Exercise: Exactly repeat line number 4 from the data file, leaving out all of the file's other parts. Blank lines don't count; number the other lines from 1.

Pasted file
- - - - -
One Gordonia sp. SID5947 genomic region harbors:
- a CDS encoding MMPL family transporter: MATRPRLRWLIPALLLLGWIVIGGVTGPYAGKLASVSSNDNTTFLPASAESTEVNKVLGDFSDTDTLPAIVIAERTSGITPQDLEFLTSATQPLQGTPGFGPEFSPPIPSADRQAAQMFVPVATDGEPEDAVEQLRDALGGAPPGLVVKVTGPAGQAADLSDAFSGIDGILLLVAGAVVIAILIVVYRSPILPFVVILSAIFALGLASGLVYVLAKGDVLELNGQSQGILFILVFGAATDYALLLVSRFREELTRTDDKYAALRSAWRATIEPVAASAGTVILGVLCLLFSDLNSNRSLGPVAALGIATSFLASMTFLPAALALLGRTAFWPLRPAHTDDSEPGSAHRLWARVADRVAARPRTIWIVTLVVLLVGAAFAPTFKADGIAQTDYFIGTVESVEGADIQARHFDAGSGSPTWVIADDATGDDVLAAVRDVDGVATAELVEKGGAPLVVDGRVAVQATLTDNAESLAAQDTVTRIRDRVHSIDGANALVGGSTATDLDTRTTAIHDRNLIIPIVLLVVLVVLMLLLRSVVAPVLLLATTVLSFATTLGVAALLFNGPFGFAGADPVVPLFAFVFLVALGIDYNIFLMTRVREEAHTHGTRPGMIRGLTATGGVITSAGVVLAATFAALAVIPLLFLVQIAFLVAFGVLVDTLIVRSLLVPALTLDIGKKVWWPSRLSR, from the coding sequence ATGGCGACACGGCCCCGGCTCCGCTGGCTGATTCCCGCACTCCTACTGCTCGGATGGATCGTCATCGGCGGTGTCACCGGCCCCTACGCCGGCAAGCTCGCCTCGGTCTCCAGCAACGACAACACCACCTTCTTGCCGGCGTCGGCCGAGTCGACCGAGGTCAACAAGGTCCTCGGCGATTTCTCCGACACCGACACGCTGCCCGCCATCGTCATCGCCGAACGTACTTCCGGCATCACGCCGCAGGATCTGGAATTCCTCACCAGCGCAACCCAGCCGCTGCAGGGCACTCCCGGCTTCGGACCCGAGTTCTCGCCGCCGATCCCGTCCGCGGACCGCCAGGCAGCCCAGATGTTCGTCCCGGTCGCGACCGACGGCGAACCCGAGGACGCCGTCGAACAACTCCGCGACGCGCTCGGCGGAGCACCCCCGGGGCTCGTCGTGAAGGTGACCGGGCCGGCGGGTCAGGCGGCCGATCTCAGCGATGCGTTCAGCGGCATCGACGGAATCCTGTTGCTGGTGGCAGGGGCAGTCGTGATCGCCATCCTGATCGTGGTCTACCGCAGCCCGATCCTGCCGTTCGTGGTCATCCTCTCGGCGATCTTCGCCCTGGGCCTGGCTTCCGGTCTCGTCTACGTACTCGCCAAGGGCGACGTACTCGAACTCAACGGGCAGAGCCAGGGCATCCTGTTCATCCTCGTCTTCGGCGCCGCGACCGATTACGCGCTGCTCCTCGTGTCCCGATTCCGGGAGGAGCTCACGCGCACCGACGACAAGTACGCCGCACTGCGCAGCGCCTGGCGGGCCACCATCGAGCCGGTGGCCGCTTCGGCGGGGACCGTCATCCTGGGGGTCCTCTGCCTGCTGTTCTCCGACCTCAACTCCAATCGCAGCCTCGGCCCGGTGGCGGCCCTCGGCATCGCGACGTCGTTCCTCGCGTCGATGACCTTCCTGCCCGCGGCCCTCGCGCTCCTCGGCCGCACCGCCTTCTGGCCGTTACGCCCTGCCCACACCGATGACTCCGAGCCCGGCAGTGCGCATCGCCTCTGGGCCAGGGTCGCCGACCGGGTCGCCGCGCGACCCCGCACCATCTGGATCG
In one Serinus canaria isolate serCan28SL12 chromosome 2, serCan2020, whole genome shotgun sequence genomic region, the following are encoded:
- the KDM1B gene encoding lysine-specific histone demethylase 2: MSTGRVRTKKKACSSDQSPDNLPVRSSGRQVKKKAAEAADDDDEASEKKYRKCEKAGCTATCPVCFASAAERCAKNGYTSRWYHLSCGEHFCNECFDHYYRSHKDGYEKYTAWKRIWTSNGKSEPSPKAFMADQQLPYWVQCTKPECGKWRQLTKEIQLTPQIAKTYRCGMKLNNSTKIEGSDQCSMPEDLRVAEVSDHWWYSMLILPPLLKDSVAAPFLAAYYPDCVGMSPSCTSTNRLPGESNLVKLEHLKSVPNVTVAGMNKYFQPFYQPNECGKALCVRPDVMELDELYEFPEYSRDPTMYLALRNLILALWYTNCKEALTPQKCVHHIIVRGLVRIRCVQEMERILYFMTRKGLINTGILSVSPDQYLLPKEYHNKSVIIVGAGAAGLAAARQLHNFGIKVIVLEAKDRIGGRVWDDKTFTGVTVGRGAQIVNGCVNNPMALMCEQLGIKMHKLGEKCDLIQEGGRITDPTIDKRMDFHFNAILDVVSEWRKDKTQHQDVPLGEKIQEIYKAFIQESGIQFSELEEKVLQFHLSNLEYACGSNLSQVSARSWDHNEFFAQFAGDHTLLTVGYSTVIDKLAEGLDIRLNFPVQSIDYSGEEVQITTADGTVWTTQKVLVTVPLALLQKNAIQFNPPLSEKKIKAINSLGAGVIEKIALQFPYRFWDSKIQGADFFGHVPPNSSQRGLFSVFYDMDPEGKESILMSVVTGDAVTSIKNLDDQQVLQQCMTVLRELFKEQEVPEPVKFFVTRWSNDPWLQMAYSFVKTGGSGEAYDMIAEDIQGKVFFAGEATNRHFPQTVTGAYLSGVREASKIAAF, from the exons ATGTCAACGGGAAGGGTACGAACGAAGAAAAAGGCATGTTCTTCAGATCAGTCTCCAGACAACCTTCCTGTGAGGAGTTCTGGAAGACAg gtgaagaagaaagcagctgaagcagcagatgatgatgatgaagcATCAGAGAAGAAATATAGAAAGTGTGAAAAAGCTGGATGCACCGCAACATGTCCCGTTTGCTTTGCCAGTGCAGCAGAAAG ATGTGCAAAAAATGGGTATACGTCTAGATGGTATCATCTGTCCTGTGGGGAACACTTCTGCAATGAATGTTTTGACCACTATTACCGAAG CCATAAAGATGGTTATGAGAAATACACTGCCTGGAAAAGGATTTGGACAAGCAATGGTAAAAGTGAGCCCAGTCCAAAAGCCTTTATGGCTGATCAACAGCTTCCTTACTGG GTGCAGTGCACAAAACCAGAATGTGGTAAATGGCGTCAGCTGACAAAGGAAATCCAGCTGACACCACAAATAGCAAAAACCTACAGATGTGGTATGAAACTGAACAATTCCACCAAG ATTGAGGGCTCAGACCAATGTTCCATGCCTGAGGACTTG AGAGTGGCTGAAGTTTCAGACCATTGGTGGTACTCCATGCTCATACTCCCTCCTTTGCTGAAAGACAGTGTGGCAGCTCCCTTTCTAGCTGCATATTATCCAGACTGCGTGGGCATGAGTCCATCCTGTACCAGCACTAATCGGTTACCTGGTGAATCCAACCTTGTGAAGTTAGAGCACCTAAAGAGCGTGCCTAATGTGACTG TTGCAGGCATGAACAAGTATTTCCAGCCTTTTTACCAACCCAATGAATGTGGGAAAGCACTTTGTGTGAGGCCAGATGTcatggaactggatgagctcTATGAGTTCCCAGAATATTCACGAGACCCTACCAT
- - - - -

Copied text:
- the KDM1B gene encoding lysine-specific histone demethylase 2: MSTGRVRTKKKACSSDQSPDNLPVRSSGRQVKKKAAEAADDDDEASEKKYRKCEKAGCTATCPVCFASAAERCAKNGYTSRWYHLSCGEHFCNECFDHYYRSHKDGYEKYTAWKRIWTSNGKSEPSPKAFMADQQLPYWVQCTKPECGKWRQLTKEIQLTPQIAKTYRCGMKLNNSTKIEGSDQCSMPEDLRVAEVSDHWWYSMLILPPLLKDSVAAPFLAAYYPDCVGMSPSCTSTNRLPGESNLVKLEHLKSVPNVTVAGMNKYFQPFYQPNECGKALCVRPDVMELDELYEFPEYSRDPTMYLALRNLILALWYTNCKEALTPQKCVHHIIVRGLVRIRCVQEMERILYFMTRKGLINTGILSVSPDQYLLPKEYHNKSVIIVGAGAAGLAAARQLHNFGIKVIVLEAKDRIGGRVWDDKTFTGVTVGRGAQIVNGCVNNPMALMCEQLGIKMHKLGEKCDLIQEGGRITDPTIDKRMDFHFNAILDVVSEWRKDKTQHQDVPLGEKIQEIYKAFIQESGIQFSELEEKVLQFHLSNLEYACGSNLSQVSARSWDHNEFFAQFAGDHTLLTVGYSTVIDKLAEGLDIRLNFPVQSIDYSGEEVQITTADGTVWTTQKVLVTVPLALLQKNAIQFNPPLSEKKIKAINSLGAGVIEKIALQFPYRFWDSKIQGADFFGHVPPNSSQRGLFSVFYDMDPEGKESILMSVVTGDAVTSIKNLDDQQVLQQCMTVLRELFKEQEVPEPVKFFVTRWSNDPWLQMAYSFVKTGGSGEAYDMIAEDIQGKVFFAGEATNRHFPQTVTGAYLSGVREASKIAAF, from the exons ATGTCAACGGGAAGGGTACGAACGAAGAAAAAGGCATGTTCTTCAGATCAGTCTCCAGACAACCTTCCTGTGAGGAGTTCTGGAAGACAg gtgaagaagaaagcagctgaagcagcagatgatgatgatgaagcATCAGAGAAGAAATATAGAAAGTGTGAAAAAGCTGGATGCACCGCAACATGTCCCGTTTGCTTTGCCAGTGCAGCAGAAAG ATGTGCAAAAAATGGGTATACGTCTAGATGGTATCATCTGTCCTGTGGGGAACACTTCTGCAATGAATGTTTTGACCACTATTACCGAAG CCATAAAGATGGTTATGAGAAATACACTGCCTGGAAAAGGATTTGGACAAGCAATGGTAAAAGTGAGCCCAGTCCAAAAGCCTTTATGGCTGATCAACAGCTTCCTTACTGG GTGCAGTGCACAAAACCAGAATGTGGTAAATGGCGTCAGCTGACAAAGGAAATCCAGCTGACACCACAAATAGCAAAAACCTACAGATGTGGTATGAAACTGAACAATTCCACCAAG ATTGAGGGCTCAGACCAATGTTCCATGCCTGAGGACTTG AGAGTGGCTGAAGTTTCAGACCATTGGTGGTACTCCATGCTCATACTCCCTCCTTTGCTGAAAGACAGTGTGGCAGCTCCCTTTCTAGCTGCATATTATCCAGACTGCGTGGGCATGAGTCCATCCTGTACCAGCACTAATCGGTTACCTGGTGAATCCAACCTTGTGAAGTTAGAGCACCTAAAGAGCGTGCCTAATGTGACTG TTGCAGGCATGAACAAGTATTTCCAGCCTTTTTACCAACCCAATGAATGTGGGAAAGCACTTTGTGTGAGGCCAGATGTcatggaactggatgagctcTATGAGTTCCCAGAATATTCACGAGACCCTACCAT